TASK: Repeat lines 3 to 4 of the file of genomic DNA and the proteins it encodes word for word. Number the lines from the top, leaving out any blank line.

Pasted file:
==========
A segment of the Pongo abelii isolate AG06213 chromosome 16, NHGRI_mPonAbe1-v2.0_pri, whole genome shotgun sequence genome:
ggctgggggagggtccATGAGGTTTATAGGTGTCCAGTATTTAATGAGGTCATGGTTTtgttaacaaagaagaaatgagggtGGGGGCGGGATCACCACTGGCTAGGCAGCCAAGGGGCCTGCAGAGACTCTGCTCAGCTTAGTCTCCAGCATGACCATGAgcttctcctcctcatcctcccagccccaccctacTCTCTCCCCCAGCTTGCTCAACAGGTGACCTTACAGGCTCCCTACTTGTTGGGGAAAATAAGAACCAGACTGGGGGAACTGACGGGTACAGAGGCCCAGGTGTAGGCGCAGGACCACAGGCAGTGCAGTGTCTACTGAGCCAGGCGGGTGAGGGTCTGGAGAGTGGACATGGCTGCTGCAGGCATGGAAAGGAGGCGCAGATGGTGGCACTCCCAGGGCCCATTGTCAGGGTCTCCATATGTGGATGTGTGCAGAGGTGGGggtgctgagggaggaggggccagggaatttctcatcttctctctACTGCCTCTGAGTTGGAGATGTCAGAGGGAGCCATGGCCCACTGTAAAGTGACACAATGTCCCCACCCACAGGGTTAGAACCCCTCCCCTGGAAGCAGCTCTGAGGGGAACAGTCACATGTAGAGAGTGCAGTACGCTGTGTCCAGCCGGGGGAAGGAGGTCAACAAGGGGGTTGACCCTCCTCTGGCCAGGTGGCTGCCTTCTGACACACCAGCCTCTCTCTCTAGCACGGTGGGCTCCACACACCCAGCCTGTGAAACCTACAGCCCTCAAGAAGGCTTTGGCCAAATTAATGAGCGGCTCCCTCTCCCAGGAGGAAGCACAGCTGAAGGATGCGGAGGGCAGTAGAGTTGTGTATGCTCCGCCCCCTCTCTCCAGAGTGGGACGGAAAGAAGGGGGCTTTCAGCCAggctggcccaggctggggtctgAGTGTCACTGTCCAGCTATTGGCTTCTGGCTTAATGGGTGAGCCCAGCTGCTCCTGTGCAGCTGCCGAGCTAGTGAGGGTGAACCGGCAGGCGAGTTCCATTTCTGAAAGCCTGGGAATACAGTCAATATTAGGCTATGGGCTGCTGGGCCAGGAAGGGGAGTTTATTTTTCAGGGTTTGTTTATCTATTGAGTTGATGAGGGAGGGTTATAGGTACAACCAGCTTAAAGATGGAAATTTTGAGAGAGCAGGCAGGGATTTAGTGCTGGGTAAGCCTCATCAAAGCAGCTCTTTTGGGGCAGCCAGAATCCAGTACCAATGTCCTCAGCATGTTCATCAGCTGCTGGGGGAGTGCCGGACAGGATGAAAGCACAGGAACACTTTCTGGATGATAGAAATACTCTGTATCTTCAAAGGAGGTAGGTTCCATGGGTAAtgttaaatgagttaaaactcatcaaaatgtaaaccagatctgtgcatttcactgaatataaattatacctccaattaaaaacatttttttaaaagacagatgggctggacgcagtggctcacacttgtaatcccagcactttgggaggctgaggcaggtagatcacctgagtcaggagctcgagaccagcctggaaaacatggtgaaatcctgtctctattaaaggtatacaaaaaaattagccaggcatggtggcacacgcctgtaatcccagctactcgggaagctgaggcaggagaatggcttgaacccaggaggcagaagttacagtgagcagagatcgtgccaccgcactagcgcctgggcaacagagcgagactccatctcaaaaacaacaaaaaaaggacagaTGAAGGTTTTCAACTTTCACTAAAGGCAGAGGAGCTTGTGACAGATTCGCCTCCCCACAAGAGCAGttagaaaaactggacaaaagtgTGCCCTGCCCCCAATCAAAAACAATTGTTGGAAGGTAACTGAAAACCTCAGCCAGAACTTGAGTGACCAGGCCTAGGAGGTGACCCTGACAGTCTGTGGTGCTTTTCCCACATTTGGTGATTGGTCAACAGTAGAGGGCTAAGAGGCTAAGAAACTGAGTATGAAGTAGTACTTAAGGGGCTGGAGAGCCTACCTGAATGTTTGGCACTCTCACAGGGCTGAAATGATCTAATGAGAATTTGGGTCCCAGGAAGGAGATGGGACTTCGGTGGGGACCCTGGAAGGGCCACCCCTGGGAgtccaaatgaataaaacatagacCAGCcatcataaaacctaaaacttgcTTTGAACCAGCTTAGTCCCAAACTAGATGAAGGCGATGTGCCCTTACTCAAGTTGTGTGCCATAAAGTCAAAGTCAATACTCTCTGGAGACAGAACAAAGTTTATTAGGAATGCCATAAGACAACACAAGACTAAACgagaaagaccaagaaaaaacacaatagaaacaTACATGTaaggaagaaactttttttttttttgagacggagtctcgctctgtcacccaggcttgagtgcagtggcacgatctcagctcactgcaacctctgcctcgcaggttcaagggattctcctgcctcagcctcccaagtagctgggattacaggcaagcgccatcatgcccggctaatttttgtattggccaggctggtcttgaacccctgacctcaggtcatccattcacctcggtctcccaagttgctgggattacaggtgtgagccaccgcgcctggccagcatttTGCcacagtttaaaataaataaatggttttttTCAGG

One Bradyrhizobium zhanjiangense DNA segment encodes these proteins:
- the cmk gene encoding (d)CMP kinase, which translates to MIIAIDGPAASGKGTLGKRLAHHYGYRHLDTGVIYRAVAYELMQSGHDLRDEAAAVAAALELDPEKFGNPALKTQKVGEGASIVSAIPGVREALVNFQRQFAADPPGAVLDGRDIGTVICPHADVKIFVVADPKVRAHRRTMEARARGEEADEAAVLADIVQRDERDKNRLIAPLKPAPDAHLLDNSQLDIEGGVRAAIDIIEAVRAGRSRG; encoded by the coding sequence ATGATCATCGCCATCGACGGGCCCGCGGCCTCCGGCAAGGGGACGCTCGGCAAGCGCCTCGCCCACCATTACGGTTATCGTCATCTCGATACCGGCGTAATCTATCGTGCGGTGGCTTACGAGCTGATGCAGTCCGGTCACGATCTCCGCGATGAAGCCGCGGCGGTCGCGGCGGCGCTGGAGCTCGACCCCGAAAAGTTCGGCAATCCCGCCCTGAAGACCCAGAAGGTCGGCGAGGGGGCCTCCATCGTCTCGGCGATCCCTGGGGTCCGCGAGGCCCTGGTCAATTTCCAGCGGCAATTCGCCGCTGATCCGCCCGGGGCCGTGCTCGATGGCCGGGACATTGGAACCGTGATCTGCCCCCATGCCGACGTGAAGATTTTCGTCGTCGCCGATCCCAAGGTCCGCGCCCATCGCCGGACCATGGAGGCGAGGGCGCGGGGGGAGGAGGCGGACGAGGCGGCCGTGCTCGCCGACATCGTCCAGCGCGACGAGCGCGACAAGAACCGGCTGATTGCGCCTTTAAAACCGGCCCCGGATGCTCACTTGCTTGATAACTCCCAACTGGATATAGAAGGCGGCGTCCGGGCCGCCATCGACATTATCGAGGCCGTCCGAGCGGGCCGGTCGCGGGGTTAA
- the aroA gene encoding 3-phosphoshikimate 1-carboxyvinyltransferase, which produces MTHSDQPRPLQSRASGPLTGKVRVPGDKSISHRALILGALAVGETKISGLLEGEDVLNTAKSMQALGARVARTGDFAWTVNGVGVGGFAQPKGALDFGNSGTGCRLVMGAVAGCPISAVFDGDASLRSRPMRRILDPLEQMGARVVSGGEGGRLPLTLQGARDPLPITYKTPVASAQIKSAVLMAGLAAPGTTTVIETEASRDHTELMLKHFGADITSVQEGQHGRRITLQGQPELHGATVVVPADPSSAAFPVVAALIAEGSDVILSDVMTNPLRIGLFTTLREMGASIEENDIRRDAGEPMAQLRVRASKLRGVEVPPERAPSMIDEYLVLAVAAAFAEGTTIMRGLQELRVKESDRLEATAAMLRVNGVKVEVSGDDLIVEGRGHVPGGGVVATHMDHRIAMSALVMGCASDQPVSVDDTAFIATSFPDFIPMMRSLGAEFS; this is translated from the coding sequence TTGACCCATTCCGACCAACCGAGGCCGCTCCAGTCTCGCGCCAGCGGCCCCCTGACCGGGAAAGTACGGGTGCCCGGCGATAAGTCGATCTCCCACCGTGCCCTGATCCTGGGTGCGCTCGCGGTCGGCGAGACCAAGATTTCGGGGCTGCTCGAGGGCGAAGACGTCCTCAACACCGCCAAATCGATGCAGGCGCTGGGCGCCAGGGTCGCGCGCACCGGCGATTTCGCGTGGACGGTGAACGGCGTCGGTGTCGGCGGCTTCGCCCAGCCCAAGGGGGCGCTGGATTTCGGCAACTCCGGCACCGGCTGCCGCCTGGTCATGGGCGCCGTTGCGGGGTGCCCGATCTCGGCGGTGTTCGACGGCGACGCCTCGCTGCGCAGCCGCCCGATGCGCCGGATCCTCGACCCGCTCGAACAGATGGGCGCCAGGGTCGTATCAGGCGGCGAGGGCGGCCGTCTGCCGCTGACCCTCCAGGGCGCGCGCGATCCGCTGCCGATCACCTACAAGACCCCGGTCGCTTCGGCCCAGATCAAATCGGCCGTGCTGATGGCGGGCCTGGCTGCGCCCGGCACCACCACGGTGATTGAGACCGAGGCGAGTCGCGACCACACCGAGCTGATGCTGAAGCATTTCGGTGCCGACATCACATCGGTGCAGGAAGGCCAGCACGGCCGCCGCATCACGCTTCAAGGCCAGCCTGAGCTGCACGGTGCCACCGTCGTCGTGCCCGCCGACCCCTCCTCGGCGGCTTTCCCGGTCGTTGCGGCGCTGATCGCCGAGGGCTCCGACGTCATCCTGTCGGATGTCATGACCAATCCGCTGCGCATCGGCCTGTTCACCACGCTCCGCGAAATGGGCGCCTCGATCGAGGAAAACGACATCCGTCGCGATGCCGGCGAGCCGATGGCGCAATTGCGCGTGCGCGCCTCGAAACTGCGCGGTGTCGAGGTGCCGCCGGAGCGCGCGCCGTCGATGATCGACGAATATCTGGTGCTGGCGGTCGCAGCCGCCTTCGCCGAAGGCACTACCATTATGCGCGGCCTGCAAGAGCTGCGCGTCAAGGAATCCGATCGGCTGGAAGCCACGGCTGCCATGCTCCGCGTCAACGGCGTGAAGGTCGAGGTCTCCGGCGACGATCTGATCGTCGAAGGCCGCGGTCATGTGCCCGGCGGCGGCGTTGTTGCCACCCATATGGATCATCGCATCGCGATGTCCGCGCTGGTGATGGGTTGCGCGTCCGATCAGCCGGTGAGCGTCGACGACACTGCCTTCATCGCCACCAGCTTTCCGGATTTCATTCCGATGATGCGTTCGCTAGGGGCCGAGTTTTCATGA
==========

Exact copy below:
One Bradyrhizobium zhanjiangense DNA segment encodes these proteins:
- the cmk gene encoding (d)CMP kinase, which translates to MIIAIDGPAASGKGTLGKRLAHHYGYRHLDTGVIYRAVAYELMQSGHDLRDEAAAVAAALELDPEKFGNPALKTQKVGEGASIVSAIPGVREALVNFQRQFAADPPGAVLDGRDIGTVICPHADVKIFVVADPKVRAHRRTMEARARGEEADEAAVLADIVQRDERDKNRLIAPLKPAPDAHLLDNSQLDIEGGVRAAIDIIEAVRAGRSRG; encoded by the coding sequence ATGATCATCGCCATCGACGGGCCCGCGGCCTCCGGCAAGGGGACGCTCGGCAAGCGCCTCGCCCACCATTACGGTTATCGTCATCTCGATACCGGCGTAATCTATCGTGCGGTGGCTTACGAGCTGATGCAGTCCGGTCACGATCTCCGCGATGAAGCCGCGGCGGTCGCGGCGGCGCTGGAGCTCGACCCCGAAAAGTTCGGCAATCCCGCCCTGAAGACCCAGAAGGTCGGCGAGGGGGCCTCCATCGTCTCGGCGATCCCTGGGGTCCGCGAGGCCCTGGTCAATTTCCAGCGGCAATTCGCCGCTGATCCGCCCGGGGCCGTGCTCGATGGCCGGGACATTGGAACCGTGATCTGCCCCCATGCCGACGTGAAGATTTTCGTCGTCGCCGATCCCAAGGTCCGCGCCCATCGCCGGACCATGGAGGCGAGGGCGCGGGGGGAGGAGGCGGACGAGGCGGCCGTGCTCGCCGACATCGTCCAGCGCGACGAGCGCGACAAGAACCGGCTGATTGCGCCTTTAAAACCGGCCCCGGATGCTCACTTGCTTGATAACTCCCAACTGGATATAGAAGGCGGCGTCCGGGCCGCCATCGACATTATCGAGGCCGTCCGAGCGGGCCGGTCGCGGGGTTAA